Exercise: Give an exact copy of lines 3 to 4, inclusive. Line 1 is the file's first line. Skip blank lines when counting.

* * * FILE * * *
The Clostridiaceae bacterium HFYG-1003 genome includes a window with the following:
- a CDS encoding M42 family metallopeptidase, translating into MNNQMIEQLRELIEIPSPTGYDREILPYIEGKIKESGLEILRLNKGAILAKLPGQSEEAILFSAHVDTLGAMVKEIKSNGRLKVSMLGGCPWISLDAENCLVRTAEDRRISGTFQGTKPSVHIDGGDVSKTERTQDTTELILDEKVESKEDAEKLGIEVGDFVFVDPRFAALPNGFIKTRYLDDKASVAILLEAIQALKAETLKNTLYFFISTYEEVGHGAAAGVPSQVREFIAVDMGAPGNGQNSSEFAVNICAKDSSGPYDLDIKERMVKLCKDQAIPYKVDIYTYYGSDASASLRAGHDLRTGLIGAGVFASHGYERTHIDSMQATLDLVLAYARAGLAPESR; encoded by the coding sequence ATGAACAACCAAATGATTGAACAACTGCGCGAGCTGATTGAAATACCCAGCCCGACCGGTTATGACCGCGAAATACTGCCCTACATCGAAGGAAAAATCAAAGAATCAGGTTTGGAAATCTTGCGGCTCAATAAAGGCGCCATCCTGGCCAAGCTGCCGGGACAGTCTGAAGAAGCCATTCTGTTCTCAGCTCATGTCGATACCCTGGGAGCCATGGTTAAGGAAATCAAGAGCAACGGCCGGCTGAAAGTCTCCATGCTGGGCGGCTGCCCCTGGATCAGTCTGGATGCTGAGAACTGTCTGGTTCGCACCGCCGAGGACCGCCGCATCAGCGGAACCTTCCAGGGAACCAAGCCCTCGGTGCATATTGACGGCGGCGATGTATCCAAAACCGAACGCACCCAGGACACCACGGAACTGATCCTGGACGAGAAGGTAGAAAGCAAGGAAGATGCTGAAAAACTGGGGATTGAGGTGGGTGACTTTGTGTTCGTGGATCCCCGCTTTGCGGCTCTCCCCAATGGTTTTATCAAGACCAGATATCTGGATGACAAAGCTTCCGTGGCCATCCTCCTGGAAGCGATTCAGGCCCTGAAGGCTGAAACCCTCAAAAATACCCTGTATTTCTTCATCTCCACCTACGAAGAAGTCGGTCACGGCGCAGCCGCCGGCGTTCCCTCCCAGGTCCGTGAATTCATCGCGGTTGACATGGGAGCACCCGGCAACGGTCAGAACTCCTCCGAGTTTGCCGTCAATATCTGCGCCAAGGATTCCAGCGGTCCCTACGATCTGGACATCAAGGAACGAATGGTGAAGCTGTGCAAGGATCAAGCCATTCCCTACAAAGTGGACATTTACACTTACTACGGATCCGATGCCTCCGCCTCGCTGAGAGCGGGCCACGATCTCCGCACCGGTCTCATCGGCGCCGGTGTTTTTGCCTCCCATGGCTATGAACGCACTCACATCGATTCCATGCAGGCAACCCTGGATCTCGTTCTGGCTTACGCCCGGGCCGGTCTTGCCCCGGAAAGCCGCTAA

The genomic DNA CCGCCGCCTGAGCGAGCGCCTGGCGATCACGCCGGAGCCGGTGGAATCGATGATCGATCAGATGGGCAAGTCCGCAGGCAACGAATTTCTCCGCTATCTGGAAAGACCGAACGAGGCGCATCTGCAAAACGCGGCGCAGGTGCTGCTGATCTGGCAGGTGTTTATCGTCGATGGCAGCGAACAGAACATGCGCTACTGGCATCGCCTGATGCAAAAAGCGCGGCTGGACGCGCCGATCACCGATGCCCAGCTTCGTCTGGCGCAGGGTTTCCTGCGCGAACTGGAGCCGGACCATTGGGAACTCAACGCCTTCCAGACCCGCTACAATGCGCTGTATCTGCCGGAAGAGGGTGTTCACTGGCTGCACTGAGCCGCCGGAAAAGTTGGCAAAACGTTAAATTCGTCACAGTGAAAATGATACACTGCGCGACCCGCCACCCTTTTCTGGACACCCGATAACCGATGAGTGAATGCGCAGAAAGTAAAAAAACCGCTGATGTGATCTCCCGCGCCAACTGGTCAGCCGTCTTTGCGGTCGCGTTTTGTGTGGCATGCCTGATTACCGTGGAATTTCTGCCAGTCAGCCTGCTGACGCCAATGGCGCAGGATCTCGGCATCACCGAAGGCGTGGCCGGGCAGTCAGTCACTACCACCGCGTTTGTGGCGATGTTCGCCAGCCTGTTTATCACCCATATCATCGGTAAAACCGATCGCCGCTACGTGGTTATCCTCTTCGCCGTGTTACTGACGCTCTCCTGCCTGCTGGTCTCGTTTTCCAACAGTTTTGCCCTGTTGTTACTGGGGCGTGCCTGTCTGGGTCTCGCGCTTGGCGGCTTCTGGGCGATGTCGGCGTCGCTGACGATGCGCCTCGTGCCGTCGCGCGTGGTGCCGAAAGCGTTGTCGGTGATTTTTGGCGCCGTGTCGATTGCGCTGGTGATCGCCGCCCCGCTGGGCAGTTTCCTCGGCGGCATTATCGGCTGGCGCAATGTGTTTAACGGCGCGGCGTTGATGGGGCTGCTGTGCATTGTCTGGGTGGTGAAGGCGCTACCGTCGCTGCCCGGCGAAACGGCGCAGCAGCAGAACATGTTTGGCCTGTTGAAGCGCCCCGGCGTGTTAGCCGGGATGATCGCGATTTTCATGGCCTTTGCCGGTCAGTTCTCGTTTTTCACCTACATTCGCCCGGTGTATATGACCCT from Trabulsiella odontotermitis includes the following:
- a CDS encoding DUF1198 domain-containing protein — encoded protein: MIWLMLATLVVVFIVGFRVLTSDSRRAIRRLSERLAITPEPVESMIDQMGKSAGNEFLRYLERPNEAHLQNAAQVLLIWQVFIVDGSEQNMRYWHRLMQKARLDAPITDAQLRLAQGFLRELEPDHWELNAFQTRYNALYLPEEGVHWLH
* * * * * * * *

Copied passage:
The genomic DNA CCGCCGCCTGAGCGAGCGCCTGGCGATCACGCCGGAGCCGGTGGAATCGATGATCGATCAGATGGGCAAGTCCGCAGGCAACGAATTTCTCCGCTATCTGGAAAGACCGAACGAGGCGCATCTGCAAAACGCGGCGCAGGTGCTGCTGATCTGGCAGGTGTTTATCGTCGATGGCAGCGAACAGAACATGCGCTACTGGCATCGCCTGATGCAAAAAGCGCGGCTGGACGCGCCGATCACCGATGCCCAGCTTCGTCTGGCGCAGGGTTTCCTGCGCGAACTGGAGCCGGACCATTGGGAACTCAACGCCTTCCAGACCCGCTACAATGCGCTGTATCTGCCGGAAGAGGGTGTTCACTGGCTGCACTGAGCCGCCGGAAAAGTTGGCAAAACGTTAAATTCGTCACAGTGAAAATGATACACTGCGCGACCCGCCACCCTTTTCTGGACACCCGATAACCGATGAGTGAATGCGCAGAAAGTAAAAAAACCGCTGATGTGATCTCCCGCGCCAACTGGTCAGCCGTCTTTGCGGTCGCGTTTTGTGTGGCATGCCTGATTACCGTGGAATTTCTGCCAGTCAGCCTGCTGACGCCAATGGCGCAGGATCTCGGCATCACCGAAGGCGTGGCCGGGCAGTCAGTCACTACCACCGCGTTTGTGGCGATGTTCGCCAGCCTGTTTATCACCCATATCATCGGTAAAACCGATCGCCGCTACGTGGTTATCCTCTTCGCCGTGTTACTGACGCTCTCCTGCCTGCTGGTCTCGTTTTCCAACAGTTTTGCCCTGTTGTTACTGGGGCGTGCCTGTCTGGGTCTCGCGCTTGGCGGCTTCTGGGCGATGTCGGCGTCGCTGACGATGCGCCTCGTGCCGTCGCGCGTGGTGCCGAAAGCGTTGTCGGTGATTTTTGGCGCCGTGTCGATTGCGCTGGTGATCGCCGCCCCGCTGGGCAGTTTCCTCGGCGGCATTATCGGCTGGCGCAATGTGTTTAACGGCGCGGCGTTGATGGGGCTGCTGTGCATTGTCTGGGTGGTGAAGGCGCTACCGTCGCTGCCCGGCGAAACGGCGCAGCAGCAGAACATGTTTGGCCTGTTGAAGCGCCCCGGCGTGTTAGCCGGGATGATCGCGATTTTCATGGCCTTTGCCGGTCAGTTCTCGTTTTTCACCTACATTCGCCCGGTGTATATGACCCT from Trabulsiella odontotermitis includes the following:
- a CDS encoding DUF1198 domain-containing protein — encoded protein: MIWLMLATLVVVFIVGFRVLTSDSRRAIRRLSERLAITPEPVESMIDQMGKSAGNEFLRYLERPNEAHLQNAAQVLLIWQVFIVDGSEQNMRYWHRLMQKARLDAPITDAQLRLAQGFLRELEPDHWELNAFQTRYNALYLPEEGVHWLH